Why liability limits matter?
When it comes to car insurance, many people immediately jump to the conclusion that the only thing that they need to worry about is covering their vehicle. The car they use every day is the only valuable asset in their eyes that they need to protect. Yes, your vehicle is an important asset, but what about everything else you own? Your house, boat, collection items, and even your life savings, including retirement money just to say a few. Did you know that all of this is put at risk any time you operate your vehicle.
The reason for this is that you are responsible for any harm or damage you are legally liable for from an AT-FAULT accident. Yes, your vehicle is covered if you have full coverage on it, but what about the other person or the $75,000 car that you smashed into? This is where your bodily injury and property damage liability limits protect you and your assets.
Picture two separate, but
real life scenarios
You rear end and total a brand new $75,000 Mercedes-Benz. Guess who is responsible for the damage to that $75,000 car. You, the person that is AT-FAULT for the accident. If you have the state-minimum in coverage, your insurance policy is not going to fully cover or be able to pay off the total amount of damage caused in this accident.
State minimums vary from state to state. On the low end, for instance is Pennsylvania, which just requires $5000 of property damage. In the case above, if the driver that causes the at-fault accident, (driver A) only has the state minimum, their insurance policy will pay $5000 and the driver is left with a $70,000 judgement against them. Now if the owner of the Mercedes-Benz (driver B) has full coverage on their vehicle, they are protected if they have full coverage by their insurance policy. But do you think that insurance company (of driver B) wants that $70,000 bill? They will seek a suit to get that $70,000 bill from driver B personally, if they have enough personal assets to cover some or all of the difference.
You cause a bad accident that severely injuries a 35 year old surgeon that has 4 kids. Due to this accident, this surgeon can no longer perform the same duties and can not work any longer. Can you imagine how much this claim could be worth?
Now imagine if you have the state minimum for bodily injury of say $15,000 per person/$30,000 per accident or $25,000 per person/$50,000 per accident (varies state to state). The insurance company will only pay out as much as your liability limits are. Once they are exhausted, you are at risk.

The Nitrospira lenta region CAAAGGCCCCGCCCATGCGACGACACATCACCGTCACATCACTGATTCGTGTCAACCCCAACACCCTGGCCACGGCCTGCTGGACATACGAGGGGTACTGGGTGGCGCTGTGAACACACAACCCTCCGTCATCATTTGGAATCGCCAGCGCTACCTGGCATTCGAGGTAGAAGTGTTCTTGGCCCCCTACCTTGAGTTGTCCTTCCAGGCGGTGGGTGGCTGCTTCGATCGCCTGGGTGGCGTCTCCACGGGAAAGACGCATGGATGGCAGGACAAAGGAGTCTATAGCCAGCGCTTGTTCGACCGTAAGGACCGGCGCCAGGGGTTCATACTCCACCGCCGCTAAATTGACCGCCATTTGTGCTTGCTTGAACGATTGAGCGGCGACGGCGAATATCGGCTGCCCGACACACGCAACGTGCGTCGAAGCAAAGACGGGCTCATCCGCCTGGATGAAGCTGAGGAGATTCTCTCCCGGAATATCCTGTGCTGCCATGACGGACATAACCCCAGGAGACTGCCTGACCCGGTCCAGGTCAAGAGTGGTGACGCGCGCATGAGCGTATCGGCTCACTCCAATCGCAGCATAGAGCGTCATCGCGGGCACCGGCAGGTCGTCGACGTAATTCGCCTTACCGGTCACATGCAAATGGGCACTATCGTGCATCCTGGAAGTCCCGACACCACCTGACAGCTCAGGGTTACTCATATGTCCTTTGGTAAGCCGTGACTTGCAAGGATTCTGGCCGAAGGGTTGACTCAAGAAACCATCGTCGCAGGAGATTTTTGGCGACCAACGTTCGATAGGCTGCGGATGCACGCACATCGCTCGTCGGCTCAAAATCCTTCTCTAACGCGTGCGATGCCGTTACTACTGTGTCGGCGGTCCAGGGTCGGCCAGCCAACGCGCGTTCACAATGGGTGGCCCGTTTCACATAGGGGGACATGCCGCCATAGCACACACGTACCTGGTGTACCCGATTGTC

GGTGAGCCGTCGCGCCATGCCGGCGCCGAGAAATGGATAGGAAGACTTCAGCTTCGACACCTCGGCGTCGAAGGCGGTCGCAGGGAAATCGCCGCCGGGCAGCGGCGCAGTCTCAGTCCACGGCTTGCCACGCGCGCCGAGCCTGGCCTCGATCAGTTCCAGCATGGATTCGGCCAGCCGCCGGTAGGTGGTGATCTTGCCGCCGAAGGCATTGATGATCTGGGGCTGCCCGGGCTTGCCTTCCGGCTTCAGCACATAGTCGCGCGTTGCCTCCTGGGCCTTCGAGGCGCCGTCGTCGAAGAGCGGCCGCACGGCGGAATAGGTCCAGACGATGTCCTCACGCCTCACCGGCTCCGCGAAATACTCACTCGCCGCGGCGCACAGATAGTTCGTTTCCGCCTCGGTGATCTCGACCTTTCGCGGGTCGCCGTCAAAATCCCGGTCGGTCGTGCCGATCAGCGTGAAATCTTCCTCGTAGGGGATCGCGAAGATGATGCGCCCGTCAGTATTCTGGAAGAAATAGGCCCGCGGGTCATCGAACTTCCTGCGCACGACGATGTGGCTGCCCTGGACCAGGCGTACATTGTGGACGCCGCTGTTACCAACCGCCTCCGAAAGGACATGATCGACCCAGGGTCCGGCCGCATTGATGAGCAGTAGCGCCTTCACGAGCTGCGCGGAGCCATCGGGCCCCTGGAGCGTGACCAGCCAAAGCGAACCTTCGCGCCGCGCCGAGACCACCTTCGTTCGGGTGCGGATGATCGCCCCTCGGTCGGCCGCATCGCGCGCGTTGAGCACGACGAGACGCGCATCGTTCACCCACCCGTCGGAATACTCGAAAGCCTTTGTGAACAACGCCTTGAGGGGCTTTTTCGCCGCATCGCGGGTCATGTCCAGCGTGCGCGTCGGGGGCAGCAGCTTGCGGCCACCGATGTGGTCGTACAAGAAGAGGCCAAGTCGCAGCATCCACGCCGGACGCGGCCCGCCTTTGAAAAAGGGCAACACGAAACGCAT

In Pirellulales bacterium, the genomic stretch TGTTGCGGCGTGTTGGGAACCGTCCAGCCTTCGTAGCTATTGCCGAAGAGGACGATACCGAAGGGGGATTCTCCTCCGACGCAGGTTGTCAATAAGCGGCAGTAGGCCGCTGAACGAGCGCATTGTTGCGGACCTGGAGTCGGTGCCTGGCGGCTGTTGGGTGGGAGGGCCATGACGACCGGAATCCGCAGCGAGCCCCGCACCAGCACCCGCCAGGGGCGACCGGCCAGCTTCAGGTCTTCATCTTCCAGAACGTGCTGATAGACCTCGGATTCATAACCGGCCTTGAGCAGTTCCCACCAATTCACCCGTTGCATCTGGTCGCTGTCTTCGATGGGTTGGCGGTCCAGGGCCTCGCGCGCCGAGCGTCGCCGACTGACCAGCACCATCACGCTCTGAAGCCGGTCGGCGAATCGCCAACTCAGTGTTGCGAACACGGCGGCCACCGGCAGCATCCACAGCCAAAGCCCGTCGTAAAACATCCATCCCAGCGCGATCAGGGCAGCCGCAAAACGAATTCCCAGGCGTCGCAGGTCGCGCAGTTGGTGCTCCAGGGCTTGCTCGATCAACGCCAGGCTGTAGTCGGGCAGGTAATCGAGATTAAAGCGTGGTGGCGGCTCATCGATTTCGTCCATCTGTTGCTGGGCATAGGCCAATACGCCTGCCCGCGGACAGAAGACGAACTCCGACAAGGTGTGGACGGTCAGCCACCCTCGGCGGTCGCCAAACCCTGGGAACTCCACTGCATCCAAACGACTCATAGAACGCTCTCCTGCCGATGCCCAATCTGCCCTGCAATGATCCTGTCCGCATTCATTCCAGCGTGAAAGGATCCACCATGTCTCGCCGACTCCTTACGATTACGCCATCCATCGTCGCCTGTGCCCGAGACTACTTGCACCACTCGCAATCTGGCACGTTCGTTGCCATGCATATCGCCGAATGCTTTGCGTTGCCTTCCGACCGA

Sizing up your assets
If you do not have a lot of assets, it is unlikely that a lawyer will file suit. In order for a judgement to be made against a claimant, lawyers do want to make sure their client would be compensated and a claimant’s assets are required for compensation.
If you truly do not have many assets, you COULD be protected enough by the state minimums. We always tell our clients, to purchase as much insurance as they can afford. A review of your assets is important, because you do want to protect what you can’t afford to lose. A 22 year old right out of college may not have many assets. As time goes on and they build their life, 8 years later they have something to protect.
Roughly 90% of accidents will probably fall well within your liability limits. We all think we are invincible and it will never happen to us. The top excuse I get for purchasing low limits is “I’m a safe driver and don’t drive a lot, I’m good”. In a split second the unimaginable can happen. Don’t be left without protecting what you worked years for, to have it taken away from one split second freak accident.
Suggested Liability Limits
We suggest to our clients a minimum of $100,000 per person and $300,000 per accident for bodily injury and $100,000 for property damage. If you have more to protect, most insurance policies can be increased up to $1,000,000 of coverage for each. Still not enough? Umbrella policies can add an extra $1 million plus of coverage.
Think about what you have to lose before you settle on “cheap” insurance. Cheap insurance is never good. Affordable insurance is better.